The site of the proposed mosque, by contrast, is a small aging building a few blocks from the site of Ground Zero. Surrounded by neighbourhood shops and apartment blocks, the structure’s only distinguishing feature was a banner draped across its front declaring ‘Religious Freedom For All’. Two seemingly all-American students with seemingly all-American placards were being interviewed outside the house, doubtless insisting on the inalienable right of Muslims to worship wherever they choose.

Quite honestly and sincerely, I couldn’t see what all the fuss was about.

Because the message I got from the facts on the ground was this: That the city is moving on. Inexorably, predictably, as the shore re-emerges from the ebbing tide, the past is remembered and put to rest. In the shadow of the Freedom Tower there will be electronics shops, newsagents, police stations, banks, sex shops, hot dog stands, subway entrances and a church. The idea that a mosque, of all things, should not be allowed to benefit from this humbling lesson in American resilience, seems both anti-Freedom and anti-Common sense.

The uproar over the issue has been entirely self-fueling – although Barack Obama’s comments certainly helped stoke the flame. Discussion and debate is productive and necessary. Cynical manipulation of emotionally resonant imagery for political purposes is nauseating and despicable. You have to decide what you’re listening to.


There is much more that could (and arguably should) be said on the topic, but not now and not by me. Good night all.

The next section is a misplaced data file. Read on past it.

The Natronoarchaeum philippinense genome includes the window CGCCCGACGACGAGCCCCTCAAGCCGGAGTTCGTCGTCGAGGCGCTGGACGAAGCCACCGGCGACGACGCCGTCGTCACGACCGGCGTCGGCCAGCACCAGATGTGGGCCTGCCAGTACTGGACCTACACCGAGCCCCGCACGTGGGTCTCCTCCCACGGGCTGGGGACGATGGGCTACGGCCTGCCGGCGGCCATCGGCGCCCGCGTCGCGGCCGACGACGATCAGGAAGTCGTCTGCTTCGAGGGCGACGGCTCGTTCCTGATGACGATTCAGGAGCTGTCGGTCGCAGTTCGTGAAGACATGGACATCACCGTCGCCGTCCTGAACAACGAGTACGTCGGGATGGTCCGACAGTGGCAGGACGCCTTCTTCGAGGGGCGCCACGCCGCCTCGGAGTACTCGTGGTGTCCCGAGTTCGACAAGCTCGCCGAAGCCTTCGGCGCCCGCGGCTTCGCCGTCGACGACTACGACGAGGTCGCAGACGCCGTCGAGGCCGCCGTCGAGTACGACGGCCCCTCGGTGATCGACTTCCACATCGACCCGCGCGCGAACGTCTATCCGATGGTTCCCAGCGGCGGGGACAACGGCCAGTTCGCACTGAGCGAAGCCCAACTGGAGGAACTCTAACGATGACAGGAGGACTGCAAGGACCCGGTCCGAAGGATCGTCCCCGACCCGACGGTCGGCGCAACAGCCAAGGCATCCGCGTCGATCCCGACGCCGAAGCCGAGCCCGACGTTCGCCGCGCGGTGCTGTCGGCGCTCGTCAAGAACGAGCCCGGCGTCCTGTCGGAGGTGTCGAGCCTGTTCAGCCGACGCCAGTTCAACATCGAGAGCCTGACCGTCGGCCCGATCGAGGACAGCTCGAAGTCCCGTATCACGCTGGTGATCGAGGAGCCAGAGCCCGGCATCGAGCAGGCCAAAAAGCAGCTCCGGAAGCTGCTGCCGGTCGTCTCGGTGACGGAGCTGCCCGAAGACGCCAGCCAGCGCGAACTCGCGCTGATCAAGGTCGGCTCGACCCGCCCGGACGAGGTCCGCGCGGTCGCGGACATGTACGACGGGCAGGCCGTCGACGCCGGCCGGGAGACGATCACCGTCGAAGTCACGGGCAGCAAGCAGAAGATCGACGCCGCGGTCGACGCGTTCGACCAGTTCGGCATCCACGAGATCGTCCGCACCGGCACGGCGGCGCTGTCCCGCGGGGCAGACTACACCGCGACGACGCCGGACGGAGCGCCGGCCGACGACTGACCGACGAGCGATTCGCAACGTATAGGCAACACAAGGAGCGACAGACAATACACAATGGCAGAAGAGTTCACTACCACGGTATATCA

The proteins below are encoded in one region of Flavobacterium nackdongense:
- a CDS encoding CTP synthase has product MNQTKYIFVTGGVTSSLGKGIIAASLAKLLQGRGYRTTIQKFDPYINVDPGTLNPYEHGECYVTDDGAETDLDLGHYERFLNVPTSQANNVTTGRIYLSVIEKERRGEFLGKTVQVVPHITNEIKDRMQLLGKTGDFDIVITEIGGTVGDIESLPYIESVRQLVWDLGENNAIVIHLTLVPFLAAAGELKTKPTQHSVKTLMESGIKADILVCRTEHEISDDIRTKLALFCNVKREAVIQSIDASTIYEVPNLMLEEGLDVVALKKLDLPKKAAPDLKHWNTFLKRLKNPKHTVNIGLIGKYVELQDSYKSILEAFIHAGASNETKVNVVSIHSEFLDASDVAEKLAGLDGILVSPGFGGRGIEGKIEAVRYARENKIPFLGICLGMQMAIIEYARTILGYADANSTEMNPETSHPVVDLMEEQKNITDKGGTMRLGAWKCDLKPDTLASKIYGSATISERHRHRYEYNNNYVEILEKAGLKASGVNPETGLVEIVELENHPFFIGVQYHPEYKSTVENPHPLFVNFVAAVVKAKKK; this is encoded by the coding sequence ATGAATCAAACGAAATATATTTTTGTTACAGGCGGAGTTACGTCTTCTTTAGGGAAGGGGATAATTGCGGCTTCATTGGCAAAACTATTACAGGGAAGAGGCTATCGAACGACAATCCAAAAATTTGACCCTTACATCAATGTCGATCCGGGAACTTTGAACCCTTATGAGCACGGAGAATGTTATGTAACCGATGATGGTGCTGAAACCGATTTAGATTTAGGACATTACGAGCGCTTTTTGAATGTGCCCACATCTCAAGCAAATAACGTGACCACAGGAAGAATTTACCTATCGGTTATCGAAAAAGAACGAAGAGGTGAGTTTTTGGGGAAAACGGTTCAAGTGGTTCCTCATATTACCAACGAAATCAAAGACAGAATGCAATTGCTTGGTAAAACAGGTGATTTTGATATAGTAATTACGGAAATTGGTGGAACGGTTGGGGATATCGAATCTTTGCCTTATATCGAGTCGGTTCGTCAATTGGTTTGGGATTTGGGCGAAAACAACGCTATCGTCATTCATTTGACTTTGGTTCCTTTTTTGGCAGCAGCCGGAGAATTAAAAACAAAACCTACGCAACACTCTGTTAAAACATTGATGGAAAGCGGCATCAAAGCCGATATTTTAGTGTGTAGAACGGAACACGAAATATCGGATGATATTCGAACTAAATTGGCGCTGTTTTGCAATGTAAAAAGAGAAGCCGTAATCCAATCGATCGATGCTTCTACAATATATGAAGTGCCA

4 thoughts on “Manhattan Mosquerade

  1. My biggest suprise at this was how anyone could criticise Obama’s comments. Did they think it was insensitive of him to only take one side? I don’t see what else he could have said!

  2. It seems that this whole charade exemplifies a very powerful but depressing point: That the most beautiful philosophical ideals, the ideas that renew your faith in humanity, the powerful arguments that persuade us to live in harmony and peace, are irrelevant and meaningless to a great deal of people (many of whom are coincidentally Republican Americans.)

    It is utterly bewildering to see people flee from the moral high ground with such abandon.

  3. Republicans and particularly the Tea Party are always blowing their horns about the American government interfering and extending its reach into places where it has no constitutional legitimacy. Philosophically and ideologically they believe that the government has no right to interfere in the private affairs of individuals; remember according to them, tax is theft.

    But here we have a private organisation, purchasing private property to provide a service to the community and suddenly they cry “Stop them!”

  4. OK, so I feel like a bit of a broken record on this now, but the place is not a mosque. It’s an Islamic Cultural Centre.

    The building houses a 500-seat auditorium, theater, performing arts center, fitness center, swimming pool, basketball court, childcare area, bookstore, culinary school, art studio, food court and prayer space that could accommodate 1,000–2,000 people.

    Yes, part of the building is dedicated to prayer, but that doesn’t make the place a mosque any more than a chapel on an ocean liner makes it a giant, floating church.

    Whilst some might think that I’m splitting hairs on this, I genuinely believe the distinction is important – the range of facilities in the building are geared towards sharing and celebrating Islamic culture and embracing the needs of the growing number of muslim Americans. There’s a basketball court, for heaven’s sake. There’s even a planned memorial for the September 11th attacks.

    It seems clear to me that the building was designed to be something to help improve muslim/non-muslim relations, but due to a tornado of ignorance, misplaced offense and mob mentality, it’s had just the opposite effect.

    The whole debacle is an embarrassment to humankind.